Real Life: Meet Endometriosis warrior and educator Jenni Moore

Suffering pain from the age of 11, Jenni Moore fought for two decades to receive an endometriosis diagnosis. Today, the 34-year-old speaker, writer and campaigner from Cambridge is doing an incredible job raising awareness of the debilitating condition

When did your endometriosis begin and what were the first signs?

I was 11 and my periods had just started. I remember being in a foetal position on the floor, unable to straighten my body and screaming because it was so painful.

Endometriosis isn’t a period disease, contrary to popular belief, but it responds to hormonal fluctuations in the body so can be worst around your period.

Jenni Moore, Picture Emma Jackson Photography
Jenni Moore, Picture Emma Jackson Photography

That must have been frightening for yourself and your family?

My Mum had endometriosis and we think adenomyosis, and had a hysterectomy when I was a toddler, so she recognised some warning signs. We did go to the GP about my pain but it was dismissed as heavy periods, and I was put on the pill aged 12 to ‘help even them out’.

Did the pill help?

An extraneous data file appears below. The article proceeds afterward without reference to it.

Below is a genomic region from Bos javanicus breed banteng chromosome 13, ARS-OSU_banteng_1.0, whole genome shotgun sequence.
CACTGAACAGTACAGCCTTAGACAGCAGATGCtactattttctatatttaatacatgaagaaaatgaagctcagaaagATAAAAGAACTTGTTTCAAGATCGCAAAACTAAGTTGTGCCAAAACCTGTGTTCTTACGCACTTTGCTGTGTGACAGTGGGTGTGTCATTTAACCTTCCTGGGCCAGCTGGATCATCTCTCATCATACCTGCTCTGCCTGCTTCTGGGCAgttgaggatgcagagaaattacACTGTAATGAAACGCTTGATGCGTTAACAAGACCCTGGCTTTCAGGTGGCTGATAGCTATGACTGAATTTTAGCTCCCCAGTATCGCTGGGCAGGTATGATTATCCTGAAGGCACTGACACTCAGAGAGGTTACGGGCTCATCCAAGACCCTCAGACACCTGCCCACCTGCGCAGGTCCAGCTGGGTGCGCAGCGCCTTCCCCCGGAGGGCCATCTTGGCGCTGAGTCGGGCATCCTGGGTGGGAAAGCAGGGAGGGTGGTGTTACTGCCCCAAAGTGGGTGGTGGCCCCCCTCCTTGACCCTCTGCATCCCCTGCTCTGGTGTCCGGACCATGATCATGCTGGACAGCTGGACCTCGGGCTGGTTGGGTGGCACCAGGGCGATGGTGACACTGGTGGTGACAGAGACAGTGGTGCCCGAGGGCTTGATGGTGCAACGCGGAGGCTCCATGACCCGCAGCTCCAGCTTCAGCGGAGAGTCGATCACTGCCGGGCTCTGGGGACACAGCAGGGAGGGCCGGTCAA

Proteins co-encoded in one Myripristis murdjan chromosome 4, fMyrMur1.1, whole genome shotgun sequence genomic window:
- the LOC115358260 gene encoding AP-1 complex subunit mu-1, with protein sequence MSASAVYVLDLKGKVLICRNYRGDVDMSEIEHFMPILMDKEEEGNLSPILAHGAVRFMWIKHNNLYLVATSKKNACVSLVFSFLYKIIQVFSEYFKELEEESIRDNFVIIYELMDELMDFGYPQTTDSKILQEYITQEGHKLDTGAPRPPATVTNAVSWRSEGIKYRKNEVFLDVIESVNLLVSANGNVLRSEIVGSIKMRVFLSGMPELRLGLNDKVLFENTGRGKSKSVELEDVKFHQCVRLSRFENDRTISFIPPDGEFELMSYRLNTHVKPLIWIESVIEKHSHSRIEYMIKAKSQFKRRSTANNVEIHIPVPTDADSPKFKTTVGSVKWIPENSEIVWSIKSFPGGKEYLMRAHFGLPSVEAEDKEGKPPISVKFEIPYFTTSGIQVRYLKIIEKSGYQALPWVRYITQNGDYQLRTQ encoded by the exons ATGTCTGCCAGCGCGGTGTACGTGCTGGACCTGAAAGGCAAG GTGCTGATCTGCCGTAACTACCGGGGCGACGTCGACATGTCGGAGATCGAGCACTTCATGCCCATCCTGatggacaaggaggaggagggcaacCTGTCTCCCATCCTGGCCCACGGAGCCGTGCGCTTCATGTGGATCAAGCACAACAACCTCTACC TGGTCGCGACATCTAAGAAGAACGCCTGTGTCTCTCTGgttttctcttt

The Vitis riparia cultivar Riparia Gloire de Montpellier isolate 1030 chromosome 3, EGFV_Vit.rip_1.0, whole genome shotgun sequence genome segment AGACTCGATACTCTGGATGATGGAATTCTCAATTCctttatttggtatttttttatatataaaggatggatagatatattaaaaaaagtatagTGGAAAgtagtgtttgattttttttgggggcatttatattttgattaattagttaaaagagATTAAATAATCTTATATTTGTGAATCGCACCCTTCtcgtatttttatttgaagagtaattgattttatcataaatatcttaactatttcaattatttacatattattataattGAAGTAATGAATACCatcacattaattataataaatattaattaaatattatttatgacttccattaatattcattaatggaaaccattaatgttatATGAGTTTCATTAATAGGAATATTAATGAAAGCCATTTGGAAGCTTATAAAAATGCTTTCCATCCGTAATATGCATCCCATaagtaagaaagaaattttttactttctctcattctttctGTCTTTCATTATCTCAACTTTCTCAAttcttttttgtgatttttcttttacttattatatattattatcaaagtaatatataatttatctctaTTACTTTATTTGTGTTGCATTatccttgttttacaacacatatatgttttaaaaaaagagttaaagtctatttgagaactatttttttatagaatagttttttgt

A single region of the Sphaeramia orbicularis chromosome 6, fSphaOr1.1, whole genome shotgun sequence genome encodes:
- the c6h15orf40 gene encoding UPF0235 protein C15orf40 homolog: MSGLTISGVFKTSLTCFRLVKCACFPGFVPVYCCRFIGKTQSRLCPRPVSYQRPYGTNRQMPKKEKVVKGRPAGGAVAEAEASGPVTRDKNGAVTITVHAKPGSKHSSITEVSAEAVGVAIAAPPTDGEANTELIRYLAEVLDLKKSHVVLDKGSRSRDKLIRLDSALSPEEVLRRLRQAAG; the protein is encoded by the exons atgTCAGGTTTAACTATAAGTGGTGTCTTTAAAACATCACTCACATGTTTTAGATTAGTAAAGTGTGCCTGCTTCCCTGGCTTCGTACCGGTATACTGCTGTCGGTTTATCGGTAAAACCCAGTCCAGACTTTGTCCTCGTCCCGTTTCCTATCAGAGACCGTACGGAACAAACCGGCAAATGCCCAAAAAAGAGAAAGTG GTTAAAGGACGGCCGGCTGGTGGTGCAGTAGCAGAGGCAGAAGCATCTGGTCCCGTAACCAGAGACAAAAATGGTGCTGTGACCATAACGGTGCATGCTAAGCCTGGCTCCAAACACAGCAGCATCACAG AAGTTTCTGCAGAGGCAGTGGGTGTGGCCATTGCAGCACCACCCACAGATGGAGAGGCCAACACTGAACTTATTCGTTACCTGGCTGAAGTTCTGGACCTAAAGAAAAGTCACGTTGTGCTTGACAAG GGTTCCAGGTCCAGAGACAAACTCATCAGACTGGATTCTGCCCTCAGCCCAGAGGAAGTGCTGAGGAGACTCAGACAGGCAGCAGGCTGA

The pill can dampen symptoms but it doesn’t do anything to slow or prevent the growth of endometriosis. So, although my symptoms were reduced, for the 22 years I was on the pill I was left with this disease growing rampant in my body and doing a lot of damage.

During this time, you ran your amazing business, Two Little Cats Bakery, didn’t you?

Yes, I ran that for nearly nine years and wrote baking books, flew cakes out to New York, baked cakes for Stephen Fry, Michel Roux Jr and Prince Charles. I loved it, but behind the scenes every time I had my period I was in agony, grey faced, being sick and passing out. I was bleeding through clothing, and the pain was paralysing; like stabbing, burning and barbed wire pain, all in one. It was a real struggle, then Covid came along and forced me to stop, which was heartbreaking.

You decided to come off the pill after two decades. How did that feel?

Like being hit by a truck. Every symptom I had felt during my period over the past 20 years amplified by a thousand every single day. I had nausea, migraine, pain in my hips, my back, my flanks, my legs; my hip joints got so weak they would give way so I had to start using mobility aids. It was horrific, I had no confidence and became housebound. Thankfully my husband Chris was incredible and so supportive.

You were finally diagnosed with endometriosis and adenomyosis in 2021 and had your first surgery in May 2022. Did that help?